Then, when we’ve got time and it’s not too hot a day, they can be turned into jam. Strawberry jam is delicious but if you’re willing to spend a bit more effort, try making the Strawberry Conserve we cover in our book. It’s like strawberry jam but the flavour is more intensely strawberry. Honestly, it’s delicious.

Easy Jams, Chutneys and Preserves


Storing the Harvest

The harvest is starting. Peas and beans, sweet cabbage and cauliflowers on the table and we’ve been eating our early potatoes for well over a month. Already we’ve enjoyed the first tomatoes and cucumbers and pretty soon we’ll have loads, with a little luck.

The question is what to do with it all when the season really gets going. We cover freezing, bottling and even salting in our book How to Store Your Home Grown Produce. It’s the ideal companion to our Vegetable Growing Month by Month

How to Store Your Home Grown Produce


Got a New Plot?

This time of year people often take on a new allotment plot. Sadly some people just give up their allotment but can’t be bothered to formally tell the site manager. So it’s not until the annual bill hasn’t been paid and reminders ignored that a new tenant is given their plot. All of which takes a few months and we’re deep into the season by which time the plot is looking more like a jungle.

The question I’m often asked is what to do in this situation. I’m tempted to reply “Buy my book!, The Essential Allotment Guide” but there are some really helpful articles on the web site in the Allotment Articles section – notably my own Clearing a New Allotment and the hysterically funny You Have an Allotment that forum member Muntjac wrote for us. It’s a hoot!


Dig for Victory

I’m really happy to tell you the Dig for Victory book will be officially out on the 15th August. It’s been a long haul but I think worth it. It’s not too late to register for the early bird offer and get a pre-release copy as soon as it arrives.

These famous guides showed people fighting on ‘The Home Front’ exactly what to do each month to put wholesome food on the family’s table from their gardens and allotments.

I’ve reproduced twelve monthly growing guides from the time together with my commentary written as a gardener rather than a historian, I clearly explain what’s changed and why in modern gardening practice, which is less than you might expect in 80 years.

I also provides context for readers as to the background of each guide based in part on research but most importantly the experiences and accounts of those who were there.


Lessons from the War

I think there’s a lot we could learn from that war-time period, reading those old books proudly printed “War Economy Standard” and thin newspapers you realise their attitude was that nothing should be wasted.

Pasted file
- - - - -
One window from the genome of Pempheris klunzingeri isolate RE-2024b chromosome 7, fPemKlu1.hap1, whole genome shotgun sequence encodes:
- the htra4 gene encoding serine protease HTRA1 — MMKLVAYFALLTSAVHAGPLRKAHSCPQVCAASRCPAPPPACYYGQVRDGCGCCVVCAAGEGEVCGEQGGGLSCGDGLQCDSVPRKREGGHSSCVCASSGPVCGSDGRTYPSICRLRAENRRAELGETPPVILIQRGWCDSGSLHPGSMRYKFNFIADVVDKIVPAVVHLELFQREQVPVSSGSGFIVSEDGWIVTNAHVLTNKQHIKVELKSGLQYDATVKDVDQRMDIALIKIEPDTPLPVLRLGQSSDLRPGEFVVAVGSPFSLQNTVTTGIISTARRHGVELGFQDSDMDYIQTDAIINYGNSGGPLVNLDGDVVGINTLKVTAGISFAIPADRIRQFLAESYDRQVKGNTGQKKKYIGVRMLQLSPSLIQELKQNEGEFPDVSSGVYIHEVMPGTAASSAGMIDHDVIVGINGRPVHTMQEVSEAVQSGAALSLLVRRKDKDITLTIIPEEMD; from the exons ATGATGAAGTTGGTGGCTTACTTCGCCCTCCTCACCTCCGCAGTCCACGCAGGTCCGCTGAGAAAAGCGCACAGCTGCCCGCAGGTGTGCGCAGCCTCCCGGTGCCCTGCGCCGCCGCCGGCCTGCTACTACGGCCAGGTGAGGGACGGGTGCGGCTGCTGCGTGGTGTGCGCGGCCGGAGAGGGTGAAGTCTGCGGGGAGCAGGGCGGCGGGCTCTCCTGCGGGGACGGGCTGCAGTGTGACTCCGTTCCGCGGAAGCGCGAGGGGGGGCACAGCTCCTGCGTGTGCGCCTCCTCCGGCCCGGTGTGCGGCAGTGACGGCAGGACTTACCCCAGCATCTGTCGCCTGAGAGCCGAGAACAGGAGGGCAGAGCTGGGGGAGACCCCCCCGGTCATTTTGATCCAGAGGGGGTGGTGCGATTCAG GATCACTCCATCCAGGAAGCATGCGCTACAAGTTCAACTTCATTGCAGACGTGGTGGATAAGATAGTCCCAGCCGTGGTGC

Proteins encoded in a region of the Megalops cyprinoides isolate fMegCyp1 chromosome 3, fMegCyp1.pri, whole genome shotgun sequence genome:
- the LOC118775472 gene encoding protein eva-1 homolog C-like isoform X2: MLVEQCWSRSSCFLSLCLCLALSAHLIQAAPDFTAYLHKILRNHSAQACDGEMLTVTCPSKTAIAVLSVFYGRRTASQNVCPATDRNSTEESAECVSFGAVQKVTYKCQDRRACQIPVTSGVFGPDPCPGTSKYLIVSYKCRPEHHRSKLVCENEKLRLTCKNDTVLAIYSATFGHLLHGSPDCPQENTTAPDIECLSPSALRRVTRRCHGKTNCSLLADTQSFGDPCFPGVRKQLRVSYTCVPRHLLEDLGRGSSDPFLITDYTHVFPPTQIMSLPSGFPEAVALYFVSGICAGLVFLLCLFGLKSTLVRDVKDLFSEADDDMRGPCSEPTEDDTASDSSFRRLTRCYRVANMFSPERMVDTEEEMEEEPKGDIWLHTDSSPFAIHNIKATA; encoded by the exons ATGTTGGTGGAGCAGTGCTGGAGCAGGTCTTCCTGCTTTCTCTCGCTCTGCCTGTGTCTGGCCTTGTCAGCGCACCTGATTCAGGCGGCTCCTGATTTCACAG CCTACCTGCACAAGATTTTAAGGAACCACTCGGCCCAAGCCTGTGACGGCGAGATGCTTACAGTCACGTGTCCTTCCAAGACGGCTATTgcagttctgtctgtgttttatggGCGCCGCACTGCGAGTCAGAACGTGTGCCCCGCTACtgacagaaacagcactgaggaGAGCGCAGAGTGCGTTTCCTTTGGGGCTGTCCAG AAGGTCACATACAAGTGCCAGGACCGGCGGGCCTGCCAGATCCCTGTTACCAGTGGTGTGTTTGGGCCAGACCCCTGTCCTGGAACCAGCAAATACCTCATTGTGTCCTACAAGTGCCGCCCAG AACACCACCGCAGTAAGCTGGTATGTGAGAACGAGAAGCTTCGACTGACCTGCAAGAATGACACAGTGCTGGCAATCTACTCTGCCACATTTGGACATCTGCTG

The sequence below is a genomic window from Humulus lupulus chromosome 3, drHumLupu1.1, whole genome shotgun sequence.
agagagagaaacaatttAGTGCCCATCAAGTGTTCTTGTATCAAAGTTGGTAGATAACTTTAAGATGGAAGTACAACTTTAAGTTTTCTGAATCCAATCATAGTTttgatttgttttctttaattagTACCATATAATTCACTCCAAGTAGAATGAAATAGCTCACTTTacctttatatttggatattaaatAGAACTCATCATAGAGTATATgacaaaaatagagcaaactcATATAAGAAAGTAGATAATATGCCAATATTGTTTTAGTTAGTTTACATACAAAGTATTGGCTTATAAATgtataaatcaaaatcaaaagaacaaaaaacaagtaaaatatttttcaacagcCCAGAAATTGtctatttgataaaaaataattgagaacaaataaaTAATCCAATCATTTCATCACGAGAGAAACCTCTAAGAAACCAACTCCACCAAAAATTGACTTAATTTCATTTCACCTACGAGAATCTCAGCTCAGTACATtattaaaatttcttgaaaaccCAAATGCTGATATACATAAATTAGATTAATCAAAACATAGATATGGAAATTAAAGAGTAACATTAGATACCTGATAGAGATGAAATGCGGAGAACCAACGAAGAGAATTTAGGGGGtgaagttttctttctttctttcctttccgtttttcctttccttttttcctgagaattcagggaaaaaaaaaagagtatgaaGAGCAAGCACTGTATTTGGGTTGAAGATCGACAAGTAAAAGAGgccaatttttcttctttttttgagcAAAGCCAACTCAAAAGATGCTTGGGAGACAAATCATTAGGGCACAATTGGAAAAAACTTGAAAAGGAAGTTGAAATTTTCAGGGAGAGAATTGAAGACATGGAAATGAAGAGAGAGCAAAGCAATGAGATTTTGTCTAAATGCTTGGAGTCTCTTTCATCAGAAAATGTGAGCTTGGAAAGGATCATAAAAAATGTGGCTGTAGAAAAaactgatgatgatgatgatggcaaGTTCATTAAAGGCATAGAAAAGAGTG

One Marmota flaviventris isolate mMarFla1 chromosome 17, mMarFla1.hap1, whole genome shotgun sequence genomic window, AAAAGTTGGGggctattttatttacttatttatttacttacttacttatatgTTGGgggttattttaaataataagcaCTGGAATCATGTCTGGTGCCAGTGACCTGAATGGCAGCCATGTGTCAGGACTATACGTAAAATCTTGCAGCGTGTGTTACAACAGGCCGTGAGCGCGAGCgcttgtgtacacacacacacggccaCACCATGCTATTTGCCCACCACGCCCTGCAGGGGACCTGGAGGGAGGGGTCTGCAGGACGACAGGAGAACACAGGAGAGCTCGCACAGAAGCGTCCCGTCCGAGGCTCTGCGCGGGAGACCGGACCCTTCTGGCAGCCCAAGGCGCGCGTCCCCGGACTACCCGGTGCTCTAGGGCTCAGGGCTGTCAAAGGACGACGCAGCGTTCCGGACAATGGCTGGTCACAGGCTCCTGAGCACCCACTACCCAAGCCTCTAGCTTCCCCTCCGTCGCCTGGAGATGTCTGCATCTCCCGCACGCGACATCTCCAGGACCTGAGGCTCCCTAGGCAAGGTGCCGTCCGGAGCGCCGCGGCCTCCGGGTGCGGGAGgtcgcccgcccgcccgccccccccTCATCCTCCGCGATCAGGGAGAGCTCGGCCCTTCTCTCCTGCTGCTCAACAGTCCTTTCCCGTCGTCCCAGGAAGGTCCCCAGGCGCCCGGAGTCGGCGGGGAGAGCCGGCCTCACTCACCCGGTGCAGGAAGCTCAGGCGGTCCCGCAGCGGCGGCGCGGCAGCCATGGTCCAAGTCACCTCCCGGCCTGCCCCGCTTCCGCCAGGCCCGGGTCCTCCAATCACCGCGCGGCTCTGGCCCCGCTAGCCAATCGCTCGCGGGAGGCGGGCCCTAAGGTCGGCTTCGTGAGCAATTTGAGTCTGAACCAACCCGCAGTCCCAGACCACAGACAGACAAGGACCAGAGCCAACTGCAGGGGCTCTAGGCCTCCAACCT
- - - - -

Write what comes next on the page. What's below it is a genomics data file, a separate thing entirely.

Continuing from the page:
Waste paper was recycled, throwing it away could get you a fine equal to £4,000 in today’s money!

Food waste was almost unthinkable then and the inedible (to us) would go to feed the hens or the pig. Feeding waste to farm animals is now illegal (with some carefully controlled exceptions). A different world.

One problem we share with our forebears is the allotment thief stealing the produce. In the war they decided that stealing from vegetable plots was the same as from a warehouse, a breach of the national security defence regulations, and a huge fine or long prison sentence was in order which reduced the problem. Maybe something else we could learn from those days…


Fruit & Vegetable Growing Guide for July

Don’t forget there are things that can still be sown or planted even this far into the season. Beetroot, spring cabbage, Chinese cabbage, carrots, kohlrabi, lettuce, rocket, peas (use an early variety so they’ll mature before the season ends), dwarf French beans, spring onions and radish. Check out your July Jobs.

Fruit & Vegetable Growing Guide for July


It’s always nice to hear back from readers but please understand we’ve a lot going on that I’m trying to keep up with. I really can’t reply to everyone but I do read all the emails that I’m sent.

If you need personal advice, why not ask on our help forums where there are lots of experienced gardeners who can assist you.

That’s it for now, I hope you’ve found this newsletter useful. The next newsletter is due early August but I sometimes send out an extra mid-month. I’ve had a lot of people say they find them useful, especially at the moment.

Good Growing but above all, keep well



Allotment Garden

Fron Dirion, Clogwyn Melyn,
LL54 6PT